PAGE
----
Now, the fact that central banks (in conjunction as necessary with governments) are prepared, in certain circumstances, to extend support in this way encourages bank intermediation; it represents in effect a form of subsidy, implicitly justified as being in the wider interest of the economy. It helps to preserve public confidence; and it enables the banks to take on more maturity transformation or risk than they could otherwise, so lowering the effective cost of their intermediation. But it has long been recognized that if central bank support is made available too liberally—in situations where there is no genuine systemic risk, so that it comes to be relied upon as a matter of course—then that would give rise to moral hazard. The extent of bank intermediation would be unjustifiably expanded. On the one hand, the banks themselves may be encouraged to take on excessive risks; while on the other, depositors may be encouraged to ignore risk and to become literally careless as to where they place their deposits. So, both the safety and soundness of the banking system, and its competitive efficiency, and that of the Financial system more generally, may be undermined.

Central banks’ macroprudential concerns for the stability of the banking system have necessarily meant that they have taken a close interest in the risk characteristics of individual banks as the component parts of the system. But more recently (at least in the United Kingdom, with the coming into force of the first banking act in 1979), individual banks were brought under formal banking supervision for the first time, and nonbank depositors were provided with limited deposit insurance. Such microprudential supervision of each individual bank, of course, also helps to reduce the risk of instability in the system as a whole, and even limited deposit protection may reduce the risk of bank runs, at least in the form of the sudden withdrawal of retail deposits. This, too, of course, can give rise to moral hazard problems if it is perceived as tantamount to a guarantee. But micro-prudential supervision and deposit insurance were introduced in the United Kingdom at least (though not in the United States) with the distinct social purpose of providing individual small depositors with a degree of protection against the sudden loss of their principal liquid asset holdings. This made banks, and bank deposits, special in a different sense insofar as similar formal supervision and asset protection were not (at that time) extended to other financial intermediaries or their liabilities.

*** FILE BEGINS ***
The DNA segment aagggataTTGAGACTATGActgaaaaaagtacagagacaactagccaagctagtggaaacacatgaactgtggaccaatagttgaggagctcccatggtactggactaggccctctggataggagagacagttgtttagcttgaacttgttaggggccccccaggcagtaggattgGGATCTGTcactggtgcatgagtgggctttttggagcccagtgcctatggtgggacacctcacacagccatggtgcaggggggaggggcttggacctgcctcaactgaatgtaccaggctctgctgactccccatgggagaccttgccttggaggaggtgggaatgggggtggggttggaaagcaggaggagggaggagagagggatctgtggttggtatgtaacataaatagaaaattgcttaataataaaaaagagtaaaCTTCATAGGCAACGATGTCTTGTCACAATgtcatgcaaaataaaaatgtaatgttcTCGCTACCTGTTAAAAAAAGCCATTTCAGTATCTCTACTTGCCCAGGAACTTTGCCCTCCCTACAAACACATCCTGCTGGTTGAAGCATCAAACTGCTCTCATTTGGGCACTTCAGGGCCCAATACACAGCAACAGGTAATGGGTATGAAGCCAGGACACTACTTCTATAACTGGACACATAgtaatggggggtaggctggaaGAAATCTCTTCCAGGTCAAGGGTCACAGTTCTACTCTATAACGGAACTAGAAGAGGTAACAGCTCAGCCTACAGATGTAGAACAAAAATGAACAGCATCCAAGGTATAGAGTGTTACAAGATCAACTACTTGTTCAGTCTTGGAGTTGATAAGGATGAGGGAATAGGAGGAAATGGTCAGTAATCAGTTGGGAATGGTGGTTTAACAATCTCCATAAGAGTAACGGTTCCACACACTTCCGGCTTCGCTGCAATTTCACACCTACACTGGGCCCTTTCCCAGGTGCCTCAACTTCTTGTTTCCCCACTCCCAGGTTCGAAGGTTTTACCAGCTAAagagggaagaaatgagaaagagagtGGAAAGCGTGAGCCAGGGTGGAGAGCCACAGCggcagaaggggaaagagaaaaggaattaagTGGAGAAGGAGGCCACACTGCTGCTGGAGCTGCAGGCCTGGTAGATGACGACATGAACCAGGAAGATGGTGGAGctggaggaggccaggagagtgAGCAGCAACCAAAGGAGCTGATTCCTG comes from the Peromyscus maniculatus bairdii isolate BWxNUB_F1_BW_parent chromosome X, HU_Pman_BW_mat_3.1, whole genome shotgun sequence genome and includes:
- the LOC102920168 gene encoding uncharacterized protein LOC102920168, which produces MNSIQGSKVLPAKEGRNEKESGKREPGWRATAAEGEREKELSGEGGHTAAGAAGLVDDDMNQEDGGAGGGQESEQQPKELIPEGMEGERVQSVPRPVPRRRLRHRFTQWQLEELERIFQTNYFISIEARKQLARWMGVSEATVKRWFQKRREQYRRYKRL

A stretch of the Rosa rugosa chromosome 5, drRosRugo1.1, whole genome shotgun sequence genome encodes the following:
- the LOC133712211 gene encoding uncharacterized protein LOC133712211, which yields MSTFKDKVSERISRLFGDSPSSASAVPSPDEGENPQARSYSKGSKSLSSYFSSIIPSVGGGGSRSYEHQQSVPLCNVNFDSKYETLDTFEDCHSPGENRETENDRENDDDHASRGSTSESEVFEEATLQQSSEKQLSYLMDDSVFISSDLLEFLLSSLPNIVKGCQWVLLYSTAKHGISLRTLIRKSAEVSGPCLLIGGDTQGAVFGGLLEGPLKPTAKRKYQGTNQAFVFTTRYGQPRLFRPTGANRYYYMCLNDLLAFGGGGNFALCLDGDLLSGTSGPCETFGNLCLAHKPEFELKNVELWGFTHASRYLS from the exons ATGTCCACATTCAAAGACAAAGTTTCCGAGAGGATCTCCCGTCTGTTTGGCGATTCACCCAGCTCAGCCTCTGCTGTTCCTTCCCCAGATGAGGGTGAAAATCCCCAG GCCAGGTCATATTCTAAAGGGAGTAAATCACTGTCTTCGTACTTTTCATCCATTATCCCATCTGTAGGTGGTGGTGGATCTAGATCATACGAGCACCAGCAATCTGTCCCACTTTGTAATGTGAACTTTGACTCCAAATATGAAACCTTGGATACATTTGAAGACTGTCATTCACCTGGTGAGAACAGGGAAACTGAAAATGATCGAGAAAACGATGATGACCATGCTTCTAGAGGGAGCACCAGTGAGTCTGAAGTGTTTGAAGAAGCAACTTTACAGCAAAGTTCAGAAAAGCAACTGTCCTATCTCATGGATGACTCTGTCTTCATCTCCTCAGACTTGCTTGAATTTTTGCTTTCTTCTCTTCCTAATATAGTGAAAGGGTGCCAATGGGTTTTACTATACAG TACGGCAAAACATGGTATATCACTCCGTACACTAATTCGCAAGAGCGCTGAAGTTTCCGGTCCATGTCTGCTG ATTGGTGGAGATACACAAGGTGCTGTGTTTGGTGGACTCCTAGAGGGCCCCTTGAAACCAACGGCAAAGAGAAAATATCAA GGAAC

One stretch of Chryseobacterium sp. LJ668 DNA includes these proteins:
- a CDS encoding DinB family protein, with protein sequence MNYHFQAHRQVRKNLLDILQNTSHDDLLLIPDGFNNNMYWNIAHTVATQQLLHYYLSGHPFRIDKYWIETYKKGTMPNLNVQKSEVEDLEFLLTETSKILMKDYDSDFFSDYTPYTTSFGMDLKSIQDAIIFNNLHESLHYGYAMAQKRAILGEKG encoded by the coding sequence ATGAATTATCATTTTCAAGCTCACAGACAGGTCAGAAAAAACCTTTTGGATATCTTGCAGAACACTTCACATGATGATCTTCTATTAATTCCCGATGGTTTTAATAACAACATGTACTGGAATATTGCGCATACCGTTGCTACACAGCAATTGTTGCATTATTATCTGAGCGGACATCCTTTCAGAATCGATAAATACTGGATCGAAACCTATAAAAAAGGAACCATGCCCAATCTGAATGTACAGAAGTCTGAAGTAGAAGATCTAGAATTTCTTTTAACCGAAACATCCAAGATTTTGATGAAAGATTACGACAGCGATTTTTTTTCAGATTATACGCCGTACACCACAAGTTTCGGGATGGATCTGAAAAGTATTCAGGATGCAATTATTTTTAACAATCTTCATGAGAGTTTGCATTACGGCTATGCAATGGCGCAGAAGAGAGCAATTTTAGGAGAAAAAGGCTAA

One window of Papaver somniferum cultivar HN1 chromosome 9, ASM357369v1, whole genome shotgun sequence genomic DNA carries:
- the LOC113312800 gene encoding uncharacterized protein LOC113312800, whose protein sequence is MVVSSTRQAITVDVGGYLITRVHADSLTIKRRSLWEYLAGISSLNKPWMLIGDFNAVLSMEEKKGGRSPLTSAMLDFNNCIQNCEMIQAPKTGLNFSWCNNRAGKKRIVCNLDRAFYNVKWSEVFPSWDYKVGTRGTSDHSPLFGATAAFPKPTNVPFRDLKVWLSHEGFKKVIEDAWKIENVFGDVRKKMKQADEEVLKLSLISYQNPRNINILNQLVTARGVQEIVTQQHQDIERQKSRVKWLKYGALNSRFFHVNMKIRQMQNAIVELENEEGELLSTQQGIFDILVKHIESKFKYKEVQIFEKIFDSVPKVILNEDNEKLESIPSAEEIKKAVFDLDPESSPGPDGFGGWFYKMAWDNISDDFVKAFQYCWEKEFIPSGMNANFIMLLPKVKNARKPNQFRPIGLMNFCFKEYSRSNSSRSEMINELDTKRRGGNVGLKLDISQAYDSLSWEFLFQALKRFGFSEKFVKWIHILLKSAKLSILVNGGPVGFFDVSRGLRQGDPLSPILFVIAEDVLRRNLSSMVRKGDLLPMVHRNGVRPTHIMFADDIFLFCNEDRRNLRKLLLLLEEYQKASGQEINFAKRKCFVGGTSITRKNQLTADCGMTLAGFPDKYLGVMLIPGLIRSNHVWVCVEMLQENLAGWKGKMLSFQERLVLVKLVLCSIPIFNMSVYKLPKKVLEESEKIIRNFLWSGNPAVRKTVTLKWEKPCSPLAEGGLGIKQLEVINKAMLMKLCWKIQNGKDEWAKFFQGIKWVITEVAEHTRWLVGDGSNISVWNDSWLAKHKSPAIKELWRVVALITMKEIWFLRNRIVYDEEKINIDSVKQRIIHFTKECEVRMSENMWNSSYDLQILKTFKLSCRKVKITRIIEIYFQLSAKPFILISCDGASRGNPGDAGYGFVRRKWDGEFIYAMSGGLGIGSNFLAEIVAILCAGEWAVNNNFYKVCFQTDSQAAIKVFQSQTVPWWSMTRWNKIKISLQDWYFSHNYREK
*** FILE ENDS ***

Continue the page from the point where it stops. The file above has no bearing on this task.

Changes in the Role of Banks

These then are the respects in which banks have been regarded as special. This paper now moves on to consider whether, or to what extent, the banks have kept their distinctive characteristics, or to what extent other financial institutions have developed similar characteristics so that banks are no longer special in that sense.

Banks engage in a range of financial activities besides traditional “banking” activities. Major banks everywhere have increasingly diversified the products and services they offer, built up investment banking businesses and trading activities, extended into life insurance, and so on, sometimes on a single balance sheet or sometimes using separate nonbanking entities. In the present context, however, the question is whether these developments have fundamentally altered the characteristics of the “banking” part of their balance sheets. Generally speaking, the answer is no.

On the liabilities side, while there may have been (indeed in some countries, where close substitutes for money, such as money-market mutual funds have taken off, there certainly has been) some erosion of the banks’ market share as a repository for liquid asset holdings, that erosion has generally been very gradual. In the United Kingdom, for example, bank (and building society) deposits still account for 42 percent of personal sector liquid asset holdings, against 50 percent a decade ago; the proportion would be very much higher if liquid assets included only those that are capital certain. And the vast bulk of the banks’ liabilities remain in the form of unsecured, short-term deposits. Despite the rapid development of (secured) repo markets, only some 3 percent of the major U.K. banks’ funding (in sterling and foreign currency together) was secured through repos as of fall 1996; and the figure for all U.K. banks, including the business conducted in branches and subsidiaries of overseas banks, which have less direct access to deposits, was only around 8½ percent. The proportion of secured funding is less than 5 percent for other major internationally active banks, that the Bank of England has looked at, with the exception of J.P. Morgan and Bankers Trust—both somewhat special cases—where the proportion is very much higher (25-35 percent). And even in those special cases it is still well below that for the major U.S. securities firms (typically 55-80 percent).